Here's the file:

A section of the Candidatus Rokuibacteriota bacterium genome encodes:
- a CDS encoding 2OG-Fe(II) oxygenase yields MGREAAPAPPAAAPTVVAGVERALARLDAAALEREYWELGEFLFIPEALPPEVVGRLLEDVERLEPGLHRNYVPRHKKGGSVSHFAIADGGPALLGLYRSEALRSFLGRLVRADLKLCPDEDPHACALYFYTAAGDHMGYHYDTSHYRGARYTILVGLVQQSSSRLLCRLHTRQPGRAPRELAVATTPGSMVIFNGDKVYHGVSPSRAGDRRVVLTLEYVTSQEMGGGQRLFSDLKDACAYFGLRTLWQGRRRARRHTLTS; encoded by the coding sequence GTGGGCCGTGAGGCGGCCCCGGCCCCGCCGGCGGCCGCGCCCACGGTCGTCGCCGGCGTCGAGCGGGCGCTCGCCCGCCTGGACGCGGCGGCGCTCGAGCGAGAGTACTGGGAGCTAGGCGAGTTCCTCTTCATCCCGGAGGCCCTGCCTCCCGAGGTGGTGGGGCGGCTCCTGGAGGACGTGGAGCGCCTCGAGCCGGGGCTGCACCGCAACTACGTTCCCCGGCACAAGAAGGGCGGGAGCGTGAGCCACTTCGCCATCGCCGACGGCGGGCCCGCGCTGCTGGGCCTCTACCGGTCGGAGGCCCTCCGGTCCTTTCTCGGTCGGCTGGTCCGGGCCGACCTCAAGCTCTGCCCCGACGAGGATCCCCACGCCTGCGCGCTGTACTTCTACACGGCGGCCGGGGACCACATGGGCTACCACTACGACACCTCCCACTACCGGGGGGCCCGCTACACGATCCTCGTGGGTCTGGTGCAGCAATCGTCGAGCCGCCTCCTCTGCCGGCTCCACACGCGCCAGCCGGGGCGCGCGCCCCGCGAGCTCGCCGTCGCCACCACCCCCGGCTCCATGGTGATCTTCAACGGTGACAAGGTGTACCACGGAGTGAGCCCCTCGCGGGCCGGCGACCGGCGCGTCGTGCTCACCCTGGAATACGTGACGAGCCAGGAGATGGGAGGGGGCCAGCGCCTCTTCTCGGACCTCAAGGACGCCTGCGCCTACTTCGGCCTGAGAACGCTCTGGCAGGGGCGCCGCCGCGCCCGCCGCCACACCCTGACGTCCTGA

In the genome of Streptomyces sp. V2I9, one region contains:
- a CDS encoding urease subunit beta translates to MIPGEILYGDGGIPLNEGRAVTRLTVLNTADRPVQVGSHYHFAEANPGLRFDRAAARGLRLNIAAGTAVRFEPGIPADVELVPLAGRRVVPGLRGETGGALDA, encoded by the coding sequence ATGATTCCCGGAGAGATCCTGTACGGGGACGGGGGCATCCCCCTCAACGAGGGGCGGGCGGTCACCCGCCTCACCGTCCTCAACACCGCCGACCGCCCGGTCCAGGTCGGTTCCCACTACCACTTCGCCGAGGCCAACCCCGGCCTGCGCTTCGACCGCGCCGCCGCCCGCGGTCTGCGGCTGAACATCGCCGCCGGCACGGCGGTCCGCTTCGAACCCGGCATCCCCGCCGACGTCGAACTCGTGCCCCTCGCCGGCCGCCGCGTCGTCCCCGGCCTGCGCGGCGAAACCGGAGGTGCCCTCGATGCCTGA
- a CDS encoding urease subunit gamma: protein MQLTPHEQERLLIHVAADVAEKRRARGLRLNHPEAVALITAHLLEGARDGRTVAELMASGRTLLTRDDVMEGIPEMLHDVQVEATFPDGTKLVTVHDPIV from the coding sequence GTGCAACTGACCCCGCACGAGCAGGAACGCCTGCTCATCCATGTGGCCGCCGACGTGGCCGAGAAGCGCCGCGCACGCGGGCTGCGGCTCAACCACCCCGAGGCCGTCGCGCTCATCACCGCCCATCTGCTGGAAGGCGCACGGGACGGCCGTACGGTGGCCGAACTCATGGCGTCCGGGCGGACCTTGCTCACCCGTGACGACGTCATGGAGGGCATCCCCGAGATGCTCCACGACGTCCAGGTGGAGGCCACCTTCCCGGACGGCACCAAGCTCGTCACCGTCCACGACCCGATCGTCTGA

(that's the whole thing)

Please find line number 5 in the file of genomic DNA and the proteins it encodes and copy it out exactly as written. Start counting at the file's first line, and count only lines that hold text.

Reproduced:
- a CDS encoding urease subunit gamma: protein MQLTPHEQERLLIHVAADVAEKRRARGLRLNHPEAVALITAHLLEGARDGRTVAELMASGRTLLTRDDVMEGIPEMLHDVQVEATFPDGTKLVTVHDPIV from the coding sequence GTGCAACTGACCCCGCACGAGCAGGAACGCCTGCTCATCCATGTGGCCGCCGACGTGGCCGAGAAGCGCCGCGCACGCGGGCTGCGGCTCAACCACCCCGAGGCCGTCGCGCTCATCACCGCCCATCTGCTGGAAGGCGCACGGGACGGCCGTACGGTGGCCGAACTCATGGCGTCCGGGCGGACCTTGCTCACCCGTGACGACGTCATGGAGGGCATCCCCGAGATGCTCCACGACGTCCAGGTGGAGGCCACCTTCCCGGACGGCACCAAGCTCGTCACCGTCCACGACCCGATCGTCTGA